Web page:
Conifers are a variety of evergreen varieties. Young pine needles require special care and strict protection from animals and harsh sunlight throughout the first years. Once stronger, the pine tree can develop on its own for decades. You should only plant pine trees when you are really determined and ready to accept difficulties, otherwise, it is best to buy seedlings to plant that will have a higher success rate.
Planting Pine seedlings
Choose the pine variety best suited to your soil type and weather conditions. Some commonly used ornamental pines include white pine, North American pine and Scottish pine. Ask the seller for the necessary environmental conditions if you live in a location with a different climate or elevation than where the seedling is sold.
You need to decide whether to choose a bare-root seedling or a soil-bearing plant. Bare-root pine seedlings should be planted in late fall and winter, when the plants are hibernating.  Potting seedlings can be planted at any time, however plants should be shielded during the hottest summer months to avoid sunlight and replenish water to avoid dehydration.
Most seedlings can be stored for weeks at a temperature of 2 – 3 h?iC, but you should check with the seller in case the variety you buy has special storage conditions. 
Water and rearrange the roots if needed. The roots of the plants should be kept moist until planting but not soaked in water. This can kill the plant. If the roots are woven into a solid mass to embrace the soil, gently align the main root branches so that they can spread. 
Some seedlings are usually sold with a small pot of soil surrounding the roots. Try to keep the soil from falling out when rearranging the roots.
Choose a suitable area to plant your tree. Every pine tree should have an open space, with no seedlings or the underground root system of the big tree around. Choose a location where the plant can receive direct light even during the coldest parts of the day.
If you cannot plant a pine tree in a shaded place on the west side of the tree, see the instructions below for artificial shade.
Sand and humus are the best mix for pine trees, but you should only mix suitable organic humus such as algae if your soil is hard clay.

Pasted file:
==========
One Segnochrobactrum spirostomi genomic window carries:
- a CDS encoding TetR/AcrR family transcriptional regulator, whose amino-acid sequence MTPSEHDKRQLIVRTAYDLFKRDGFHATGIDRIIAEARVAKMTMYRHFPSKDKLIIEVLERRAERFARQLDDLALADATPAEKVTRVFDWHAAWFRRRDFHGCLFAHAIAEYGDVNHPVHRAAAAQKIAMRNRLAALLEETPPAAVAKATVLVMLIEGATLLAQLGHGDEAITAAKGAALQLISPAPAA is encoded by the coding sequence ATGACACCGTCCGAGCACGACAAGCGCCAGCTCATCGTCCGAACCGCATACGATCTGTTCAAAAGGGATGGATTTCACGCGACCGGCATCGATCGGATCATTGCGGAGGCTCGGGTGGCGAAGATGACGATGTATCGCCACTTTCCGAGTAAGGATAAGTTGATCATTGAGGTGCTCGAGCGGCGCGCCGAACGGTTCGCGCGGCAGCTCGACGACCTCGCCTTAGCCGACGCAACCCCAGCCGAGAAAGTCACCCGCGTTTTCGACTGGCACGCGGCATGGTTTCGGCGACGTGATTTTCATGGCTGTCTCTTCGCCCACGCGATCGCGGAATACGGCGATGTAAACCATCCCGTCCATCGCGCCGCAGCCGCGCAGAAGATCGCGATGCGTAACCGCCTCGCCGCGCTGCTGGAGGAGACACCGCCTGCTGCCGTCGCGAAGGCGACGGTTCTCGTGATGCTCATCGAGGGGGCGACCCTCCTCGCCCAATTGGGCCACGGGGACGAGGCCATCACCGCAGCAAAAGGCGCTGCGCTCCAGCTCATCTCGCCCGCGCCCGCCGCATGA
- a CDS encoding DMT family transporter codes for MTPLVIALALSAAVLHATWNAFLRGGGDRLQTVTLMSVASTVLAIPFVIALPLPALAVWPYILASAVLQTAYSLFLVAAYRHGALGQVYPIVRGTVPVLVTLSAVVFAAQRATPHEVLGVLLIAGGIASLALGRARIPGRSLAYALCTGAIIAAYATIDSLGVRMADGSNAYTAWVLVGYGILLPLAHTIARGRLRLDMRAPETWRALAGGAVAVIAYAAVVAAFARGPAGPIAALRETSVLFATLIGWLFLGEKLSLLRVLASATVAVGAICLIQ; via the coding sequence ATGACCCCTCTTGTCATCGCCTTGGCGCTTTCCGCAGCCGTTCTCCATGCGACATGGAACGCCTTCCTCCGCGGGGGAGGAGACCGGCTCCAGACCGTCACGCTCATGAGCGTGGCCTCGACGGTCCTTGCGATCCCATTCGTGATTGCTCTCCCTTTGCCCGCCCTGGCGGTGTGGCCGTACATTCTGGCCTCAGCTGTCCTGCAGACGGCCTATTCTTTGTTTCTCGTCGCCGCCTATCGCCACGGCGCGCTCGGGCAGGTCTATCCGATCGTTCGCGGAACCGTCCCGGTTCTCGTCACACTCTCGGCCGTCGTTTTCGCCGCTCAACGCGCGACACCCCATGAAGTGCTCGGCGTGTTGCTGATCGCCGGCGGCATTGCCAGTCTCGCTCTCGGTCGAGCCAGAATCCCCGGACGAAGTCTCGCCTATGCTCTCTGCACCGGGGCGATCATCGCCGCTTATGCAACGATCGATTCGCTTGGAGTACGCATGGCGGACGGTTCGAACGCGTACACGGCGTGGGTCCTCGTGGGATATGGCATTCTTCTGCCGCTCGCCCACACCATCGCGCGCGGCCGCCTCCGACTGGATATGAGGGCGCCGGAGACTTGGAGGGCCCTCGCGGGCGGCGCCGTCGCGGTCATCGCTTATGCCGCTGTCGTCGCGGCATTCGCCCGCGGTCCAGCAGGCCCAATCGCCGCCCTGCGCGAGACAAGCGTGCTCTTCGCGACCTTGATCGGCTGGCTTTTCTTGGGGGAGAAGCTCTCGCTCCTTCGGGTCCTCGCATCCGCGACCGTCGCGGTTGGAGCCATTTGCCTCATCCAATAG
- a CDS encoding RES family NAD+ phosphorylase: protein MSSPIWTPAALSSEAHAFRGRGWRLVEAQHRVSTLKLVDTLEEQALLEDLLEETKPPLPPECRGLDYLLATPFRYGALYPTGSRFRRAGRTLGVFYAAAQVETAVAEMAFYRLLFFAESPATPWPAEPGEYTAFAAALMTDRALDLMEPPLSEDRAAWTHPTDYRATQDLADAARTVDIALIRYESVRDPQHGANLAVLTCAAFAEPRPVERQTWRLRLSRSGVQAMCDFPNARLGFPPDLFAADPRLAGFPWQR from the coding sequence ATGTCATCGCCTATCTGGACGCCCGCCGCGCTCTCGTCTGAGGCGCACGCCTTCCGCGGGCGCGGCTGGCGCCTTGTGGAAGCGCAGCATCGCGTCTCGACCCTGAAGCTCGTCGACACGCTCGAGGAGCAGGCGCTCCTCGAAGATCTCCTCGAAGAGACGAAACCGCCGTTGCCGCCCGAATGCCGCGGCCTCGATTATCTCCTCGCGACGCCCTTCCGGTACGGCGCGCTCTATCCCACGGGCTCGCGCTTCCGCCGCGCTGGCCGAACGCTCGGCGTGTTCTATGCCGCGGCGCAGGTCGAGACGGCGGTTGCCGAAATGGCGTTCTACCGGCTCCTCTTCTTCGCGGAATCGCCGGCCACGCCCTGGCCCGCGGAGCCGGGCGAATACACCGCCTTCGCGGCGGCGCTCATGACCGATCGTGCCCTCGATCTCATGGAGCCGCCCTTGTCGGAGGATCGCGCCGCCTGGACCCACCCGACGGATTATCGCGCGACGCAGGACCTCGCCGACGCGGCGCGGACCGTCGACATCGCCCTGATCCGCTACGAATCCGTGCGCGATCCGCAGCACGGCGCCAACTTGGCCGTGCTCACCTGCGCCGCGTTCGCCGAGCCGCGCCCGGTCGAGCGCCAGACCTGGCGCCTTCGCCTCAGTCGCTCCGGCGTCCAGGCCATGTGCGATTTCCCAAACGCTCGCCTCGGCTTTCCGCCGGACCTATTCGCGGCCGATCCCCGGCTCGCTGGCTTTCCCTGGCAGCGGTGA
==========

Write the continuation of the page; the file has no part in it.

Choose a well-drained area. A water-filled pit 30 cm deep must drain within 12 hours. If not, you need to install a drainage system for the tree.
“If you want to plant several pine trees side by side, you should plant them 3 to 4 meters apart.”
Maggie MoranMaggie Moran
Choose a date for the plant to be planted. Do not plant trees on a windy, dry day or at temperatures above 30 ºC. The soil may not be able to withstand water or ice the day you plant the plant, nor may it withstand drought. 
Dig a hole wider than the roots and lay a layer of soil mixed with manure into the bottom of the hole. Should choose the best quality soil, spread the bottom of the hole with a layer about 10 cm thick after digging. Make sure the hole is large enough to cover the roots even with the underlying soil lining. 
Warning : contact the environmental company where underground water lines are located before digging a planting hole.
Try to plant the plant at about the same height as the nursery. If you are unsure, it is best to plant your plant at a higher altitude instead of a lower one.
If you want to plant more than one pine tree, plant them 3 to 4 meters apart so that the tree can mature without obstruction. Some pine species may need more space, such as large Aussie pine. 
Remove the potting bag or wrapping around the plant. Although sacks and other organic compounds are degradable and can be left behind when planting, you should still carefully remove the mantle to facilitate plant growth.
Gently place the root fertilizer in the hole and cover with soil. Fill the hole with soil, while shoveling it regularly to compress the soil, taking care not to step with your feet.  Shovel the soil into the hole until it is equal to the surrounding ground or slightly lower if you live in a dry climate, so water will be able to flow into the stump.
If necessary, you can have someone hold the tree upright while filling the soil with soil.
Only place stakes if the tree cannot stand on its own. You should only place stakes for the tree if the place where you are planting is often suddenly strong winds. If you are afraid that the wind might knock the tree over, use one or two stakes tied together, pay attention to allow enough space for the tree to grow.  Avoid tying the rope around the tree directly.
Protect the young pines from the sun. You can create a sunshade to protect the sapling from canvas or plywood. But preferably, you should plant it in the shade of large trees or from surrounding buildings. Look for shady areas on the west side of the tree, where the sun in this direction emits the hottest temperatures of the day.
Take care of the young pine tree
Regularly spread the sediment around the base of the tree. Sawdust is a cheap and good fuel for pine trees. Spread a mulch a few centimeters thick around the plant minus the area around the base.
Although the mulch helps to limit weeds and allows the plant to grow, you should still remove weeds or other small plants growing around you if you have one.